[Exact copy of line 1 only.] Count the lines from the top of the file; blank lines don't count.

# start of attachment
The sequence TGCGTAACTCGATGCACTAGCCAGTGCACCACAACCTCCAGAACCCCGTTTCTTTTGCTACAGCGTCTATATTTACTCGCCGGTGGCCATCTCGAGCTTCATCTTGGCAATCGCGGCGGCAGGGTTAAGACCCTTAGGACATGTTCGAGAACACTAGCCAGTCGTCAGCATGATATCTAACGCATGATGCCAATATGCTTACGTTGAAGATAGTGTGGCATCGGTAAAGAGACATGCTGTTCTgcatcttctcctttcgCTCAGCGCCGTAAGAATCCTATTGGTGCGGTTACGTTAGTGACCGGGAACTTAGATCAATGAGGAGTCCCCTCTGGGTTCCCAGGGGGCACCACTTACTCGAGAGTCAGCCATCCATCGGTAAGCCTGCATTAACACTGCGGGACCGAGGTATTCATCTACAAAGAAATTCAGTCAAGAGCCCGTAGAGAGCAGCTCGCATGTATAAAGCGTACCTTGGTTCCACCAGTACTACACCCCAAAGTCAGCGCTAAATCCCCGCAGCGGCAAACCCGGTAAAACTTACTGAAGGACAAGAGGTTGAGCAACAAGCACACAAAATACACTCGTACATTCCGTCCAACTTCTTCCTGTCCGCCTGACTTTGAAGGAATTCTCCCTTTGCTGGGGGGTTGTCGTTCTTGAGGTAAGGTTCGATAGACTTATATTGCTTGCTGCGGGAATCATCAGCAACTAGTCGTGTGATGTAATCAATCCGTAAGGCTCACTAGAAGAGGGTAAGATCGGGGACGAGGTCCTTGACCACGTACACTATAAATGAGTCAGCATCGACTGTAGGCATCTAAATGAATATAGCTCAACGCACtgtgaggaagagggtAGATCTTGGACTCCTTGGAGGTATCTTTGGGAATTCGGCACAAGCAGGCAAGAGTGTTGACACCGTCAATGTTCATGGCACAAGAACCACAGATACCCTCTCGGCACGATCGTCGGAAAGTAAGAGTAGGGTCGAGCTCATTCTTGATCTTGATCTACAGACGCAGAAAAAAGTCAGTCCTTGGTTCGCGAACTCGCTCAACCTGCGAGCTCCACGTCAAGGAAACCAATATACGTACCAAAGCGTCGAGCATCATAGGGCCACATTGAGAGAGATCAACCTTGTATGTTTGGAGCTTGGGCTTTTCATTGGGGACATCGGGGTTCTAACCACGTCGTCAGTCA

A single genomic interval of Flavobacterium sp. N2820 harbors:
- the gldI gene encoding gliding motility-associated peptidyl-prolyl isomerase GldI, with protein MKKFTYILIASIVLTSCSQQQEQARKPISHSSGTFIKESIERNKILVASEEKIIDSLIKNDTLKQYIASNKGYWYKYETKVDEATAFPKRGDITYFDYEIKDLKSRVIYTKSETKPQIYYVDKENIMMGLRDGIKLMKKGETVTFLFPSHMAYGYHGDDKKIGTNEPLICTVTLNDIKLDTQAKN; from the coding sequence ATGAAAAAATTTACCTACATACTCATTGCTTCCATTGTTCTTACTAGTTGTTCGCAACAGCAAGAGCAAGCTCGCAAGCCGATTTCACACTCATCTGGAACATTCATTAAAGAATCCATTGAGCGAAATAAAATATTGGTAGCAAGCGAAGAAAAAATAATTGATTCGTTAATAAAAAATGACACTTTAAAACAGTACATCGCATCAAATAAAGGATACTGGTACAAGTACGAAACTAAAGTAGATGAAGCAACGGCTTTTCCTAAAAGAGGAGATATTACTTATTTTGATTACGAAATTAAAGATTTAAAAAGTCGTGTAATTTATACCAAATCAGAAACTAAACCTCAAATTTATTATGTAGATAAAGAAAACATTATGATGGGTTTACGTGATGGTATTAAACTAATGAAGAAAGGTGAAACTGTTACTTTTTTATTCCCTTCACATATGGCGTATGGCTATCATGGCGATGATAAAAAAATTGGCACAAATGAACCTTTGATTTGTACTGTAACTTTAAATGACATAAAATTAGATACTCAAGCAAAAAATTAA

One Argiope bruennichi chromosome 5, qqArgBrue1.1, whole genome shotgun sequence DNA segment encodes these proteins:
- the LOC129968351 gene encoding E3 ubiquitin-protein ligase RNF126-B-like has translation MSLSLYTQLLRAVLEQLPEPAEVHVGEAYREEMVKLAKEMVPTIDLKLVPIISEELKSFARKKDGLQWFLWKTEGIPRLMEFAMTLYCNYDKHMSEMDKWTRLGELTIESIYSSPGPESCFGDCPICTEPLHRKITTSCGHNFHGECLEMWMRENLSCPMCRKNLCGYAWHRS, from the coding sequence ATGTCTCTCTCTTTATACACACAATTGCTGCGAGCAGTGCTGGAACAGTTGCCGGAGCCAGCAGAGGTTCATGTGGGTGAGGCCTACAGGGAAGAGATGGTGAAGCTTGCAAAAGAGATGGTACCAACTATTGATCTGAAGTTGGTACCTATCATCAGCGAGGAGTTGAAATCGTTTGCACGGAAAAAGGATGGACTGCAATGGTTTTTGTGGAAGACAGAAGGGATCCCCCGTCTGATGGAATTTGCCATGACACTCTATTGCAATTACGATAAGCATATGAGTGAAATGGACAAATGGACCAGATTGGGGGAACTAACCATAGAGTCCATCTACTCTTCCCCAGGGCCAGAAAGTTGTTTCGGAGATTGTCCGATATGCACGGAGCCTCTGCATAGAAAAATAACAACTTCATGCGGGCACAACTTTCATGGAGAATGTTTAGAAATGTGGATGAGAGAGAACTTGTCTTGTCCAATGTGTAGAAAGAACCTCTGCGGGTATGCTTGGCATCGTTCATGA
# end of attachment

The sequence TGCGTAACTCGATGCACTAGCCAGTGCACCACAACCTCCAGAACCCCGTTTCTTTTGCTACAGCGTCTATATTTACTCGCCGGTGGCCATCTCGAGCTTCATCTTGGCAATCGCGGCGGCAGGGTTAAGACCCTTAGGACATGTTCGAGAACACTAGCCAGTCGTCAGCATGATATCTAACGCATGATGCCAATATGCTTACGTTGAAGATAGTGTGGCATCGGTAAAGAGACATGCTGTTCTgcatcttctcctttcgCTCAGCGCCGTAAGAATCCTATTGGTGCGGTTACGTTAGTGACCGGGAACTTAGATCAATGAGGAGTCCCCTCTGGGTTCCCAGGGGGCACCACTTACTCGAGAGTCAGCCATCCATCGGTAAGCCTGCATTAACACTGCGGGACCGAGGTATTCATCTACAAAGAAATTCAGTCAAGAGCCCGTAGAGAGCAGCTCGCATGTATAAAGCGTACCTTGGTTCCACCAGTACTACACCCCAAAGTCAGCGCTAAATCCCCGCAGCGGCAAACCCGGTAAAACTTACTGAAGGACAAGAGGTTGAGCAACAAGCACACAAAATACACTCGTACATTCCGTCCAACTTCTTCCTGTCCGCCTGACTTTGAAGGAATTCTCCCTTTGCTGGGGGGTTGTCGTTCTTGAGGTAAGGTTCGATAGACTTATATTGCTTGCTGCGGGAATCATCAGCAACTAGTCGTGTGATGTAATCAATCCGTAAGGCTCACTAGAAGAGGGTAAGATCGGGGACGAGGTCCTTGACCACGTACACTATAAATGAGTCAGCATCGACTGTAGGCATCTAAATGAATATAGCTCAACGCACtgtgaggaagagggtAGATCTTGGACTCCTTGGAGGTATCTTTGGGAATTCGGCACAAGCAGGCAAGAGTGTTGACACCGTCAATGTTCATGGCACAAGAACCACAGATACCCTCTCGGCACGATCGTCGGAAAGTAAGAGTAGGGTCGAGCTCATTCTTGATCTTGATCTACAGACGCAGAAAAAAGTCAGTCCTTGGTTCGCGAACTCGCTCAACCTGCGAGCTCCACGTCAAGGAAACCAATATACGTACCAAAGCGTCGAGCATCATAGGGCCACATTGAGAGAGATCAACCTTGTATGTTTGGAGCTTGGGCTTTTCATTGGGGACATCGGGGTTCTAACCACGTCGTCAGTCA